Finland is located near the arctic circle. The climate is also arctic. The Word arctic (arktinen - in Finnish) is derived from the Greek word arctos - meaning bear. In ancient Greece, arctos was a term that was used to refer to an unknown area in the north. People in this area were known as the people of the bear because they lived right underneath the bear constellation.
In the hunter-collector culture, people lived at the mercy of nature and because of this, there was a strong connection between humans and nature. It was believed that the spirits of nature helped people to survive. The Bear was a god and a sacred creature, therefore, a taboo. It was not allowed to say his name aloud. People spoke of the bear with euphemisms. The Bear was good, old, wise, self and god.
In the Finnish language, there are over 1000 names for the bear which highlights the bear´s position as a sacred creature.
Words that were used to describe the bear refer to its size and power. Other names were kouvo, ukko, äijä which all refer to an old man/old age. The Bear was god, therefore eternal.
There are many bear names that begin with the letter O.
Ohto, Otso, Ohtonen, Osmo, Otsonen, Otto
Letters that begin with O-might refer to the Finnish name of the bear constellation which is Otava.
The Finnish word for bear Karhu, has been delivered from the word karhea, which means rough fur. Bear has an older name, which is so sacred that people have forgotten it. When a witch/shaman wanted to control the bear they were not allowed to mention the bear´s true name.
Another category are the names that refer to bear´s love for all things sweet. Hunajainen (honeyed), omenainen (appleyed), metsän omena (apple of the forest), mesitassu, mesikämmen (honey-paw).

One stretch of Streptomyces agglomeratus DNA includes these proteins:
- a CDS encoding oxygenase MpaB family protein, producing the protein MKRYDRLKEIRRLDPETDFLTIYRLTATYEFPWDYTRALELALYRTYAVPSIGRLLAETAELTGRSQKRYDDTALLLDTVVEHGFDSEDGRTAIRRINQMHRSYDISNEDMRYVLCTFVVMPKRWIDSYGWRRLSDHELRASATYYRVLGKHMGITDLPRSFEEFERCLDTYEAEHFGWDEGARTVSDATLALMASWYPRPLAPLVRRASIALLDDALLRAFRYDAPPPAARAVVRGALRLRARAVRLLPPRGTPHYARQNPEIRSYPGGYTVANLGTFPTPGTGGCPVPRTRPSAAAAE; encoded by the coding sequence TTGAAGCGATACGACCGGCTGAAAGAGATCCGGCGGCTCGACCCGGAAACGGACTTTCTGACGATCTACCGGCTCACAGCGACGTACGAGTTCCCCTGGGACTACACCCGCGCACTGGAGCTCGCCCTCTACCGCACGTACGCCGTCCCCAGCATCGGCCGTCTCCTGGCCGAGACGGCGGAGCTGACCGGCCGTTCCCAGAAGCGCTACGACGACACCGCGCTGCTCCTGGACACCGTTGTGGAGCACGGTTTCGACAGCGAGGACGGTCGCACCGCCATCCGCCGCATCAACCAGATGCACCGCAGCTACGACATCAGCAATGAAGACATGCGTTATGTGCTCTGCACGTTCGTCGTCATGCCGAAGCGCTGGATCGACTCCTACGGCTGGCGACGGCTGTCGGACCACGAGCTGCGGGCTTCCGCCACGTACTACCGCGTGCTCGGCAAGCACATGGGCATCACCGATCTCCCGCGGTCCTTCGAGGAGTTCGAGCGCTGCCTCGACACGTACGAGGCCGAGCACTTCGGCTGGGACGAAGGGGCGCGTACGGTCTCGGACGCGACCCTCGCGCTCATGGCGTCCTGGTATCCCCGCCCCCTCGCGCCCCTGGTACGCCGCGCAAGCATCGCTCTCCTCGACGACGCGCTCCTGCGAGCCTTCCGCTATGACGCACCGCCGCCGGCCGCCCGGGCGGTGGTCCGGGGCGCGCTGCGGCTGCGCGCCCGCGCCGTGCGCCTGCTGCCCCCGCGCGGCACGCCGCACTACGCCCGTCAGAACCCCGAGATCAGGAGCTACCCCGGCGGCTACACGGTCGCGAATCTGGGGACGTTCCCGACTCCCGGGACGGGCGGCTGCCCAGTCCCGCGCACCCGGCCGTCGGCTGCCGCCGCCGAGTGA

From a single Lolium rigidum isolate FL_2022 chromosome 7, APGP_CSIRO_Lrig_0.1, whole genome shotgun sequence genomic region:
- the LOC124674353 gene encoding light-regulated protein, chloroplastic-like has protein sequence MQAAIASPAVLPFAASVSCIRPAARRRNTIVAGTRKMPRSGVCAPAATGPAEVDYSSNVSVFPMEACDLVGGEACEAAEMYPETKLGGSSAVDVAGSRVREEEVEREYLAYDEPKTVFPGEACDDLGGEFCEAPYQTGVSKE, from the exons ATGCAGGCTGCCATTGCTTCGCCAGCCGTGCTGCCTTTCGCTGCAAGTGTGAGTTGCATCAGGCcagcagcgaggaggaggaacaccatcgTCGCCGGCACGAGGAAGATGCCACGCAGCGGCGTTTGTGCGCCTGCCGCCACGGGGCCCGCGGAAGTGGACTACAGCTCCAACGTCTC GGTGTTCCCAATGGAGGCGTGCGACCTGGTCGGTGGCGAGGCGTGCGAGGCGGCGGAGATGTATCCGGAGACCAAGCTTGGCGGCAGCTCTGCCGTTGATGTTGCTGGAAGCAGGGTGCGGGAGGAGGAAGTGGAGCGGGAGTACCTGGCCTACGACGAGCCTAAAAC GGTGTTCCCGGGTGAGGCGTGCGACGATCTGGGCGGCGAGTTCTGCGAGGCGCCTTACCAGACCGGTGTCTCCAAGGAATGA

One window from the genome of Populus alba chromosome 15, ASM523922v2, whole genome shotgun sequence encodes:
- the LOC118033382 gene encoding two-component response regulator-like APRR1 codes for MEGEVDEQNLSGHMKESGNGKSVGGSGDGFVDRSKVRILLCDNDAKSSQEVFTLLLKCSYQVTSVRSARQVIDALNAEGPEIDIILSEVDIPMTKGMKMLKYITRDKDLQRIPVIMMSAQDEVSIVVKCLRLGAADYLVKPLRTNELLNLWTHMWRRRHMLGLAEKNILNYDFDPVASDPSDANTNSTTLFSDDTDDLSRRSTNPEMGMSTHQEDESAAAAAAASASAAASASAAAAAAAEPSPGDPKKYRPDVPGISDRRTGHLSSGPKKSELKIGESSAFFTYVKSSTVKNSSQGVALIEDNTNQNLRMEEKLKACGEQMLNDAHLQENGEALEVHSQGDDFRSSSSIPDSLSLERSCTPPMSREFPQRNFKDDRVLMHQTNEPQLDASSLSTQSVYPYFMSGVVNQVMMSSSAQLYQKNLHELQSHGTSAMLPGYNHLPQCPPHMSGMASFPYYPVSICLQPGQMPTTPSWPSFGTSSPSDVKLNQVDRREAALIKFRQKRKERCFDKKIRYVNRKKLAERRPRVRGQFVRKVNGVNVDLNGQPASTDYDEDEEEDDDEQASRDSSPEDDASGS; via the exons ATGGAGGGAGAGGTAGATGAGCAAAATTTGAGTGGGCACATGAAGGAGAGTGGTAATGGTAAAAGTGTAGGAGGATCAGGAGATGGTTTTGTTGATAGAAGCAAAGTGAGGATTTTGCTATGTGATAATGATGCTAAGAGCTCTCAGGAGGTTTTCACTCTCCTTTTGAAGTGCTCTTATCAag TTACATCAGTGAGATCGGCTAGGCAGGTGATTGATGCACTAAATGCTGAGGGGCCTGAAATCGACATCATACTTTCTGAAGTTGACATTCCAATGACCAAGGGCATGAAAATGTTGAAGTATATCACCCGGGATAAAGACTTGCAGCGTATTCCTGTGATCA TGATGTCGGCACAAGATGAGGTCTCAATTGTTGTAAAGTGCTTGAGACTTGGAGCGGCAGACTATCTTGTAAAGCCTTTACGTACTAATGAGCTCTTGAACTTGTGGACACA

Names that refer to cute teddy bears: nalle, pikku nalle nallukka, nallenpoika
Year of the Bear
Because the bear was the sacred ancestor of mankind, the wheel of the year followed the events in the bear´s life. The life of the bear was followed from its birth to death and the important moments were ritualized. These moments were birth, naming, weddings and funerals/rebirth.
It was believed that bear turned in its winter nest during Heikinpäivä (Day of Heikki) on January 19th. According to an old expression "Heikki snaps the back of winter". In northern Finland, it was believed that Bear moved in its nest during Matinpäivä (Day of Matti) on the 24th of February. According to the folklore, the bear wakes up in Jyrinpäivä (the day of St George) 23rd of April.
On the day of Yrjö 6th of May cattle was released to roam in the fields. People cast spells so that bears and other wild animals would not take them. When Catholicism and Orthodox spread, these spells turned into prayers.
Day of Marketta, Marketanpäivä 13th of July was known as the day of the bear. According to Finnish folklorist Juha Pentikäinen, in the Baltic lands, the Day of Marketta was celebrated as the birthday of the bear. In Estonia, this day is known as Karuse Päev (day of the bear). In Finland, there was a custom that during the day of Marketta group of women climb up to the hill and sang the song of the bear.
It is believed that the names of these people of these sacred days, originate from ancient pagan figures, possibly nature spirits and later on they were changed to match Catholic saints.
Autumn was time for both bear and the people to collect berries and gather food from nature. It was believed that the bear went to sleep during Syys-Matti, Autumn Equinox 21st of September and it was believed that the bear slept all the way up to Talvi-Matti (the old name for Spring Equinox) 24th of February.
Sources: Niina Niskanen, Juha Pentikäinen and Society of Finnish literature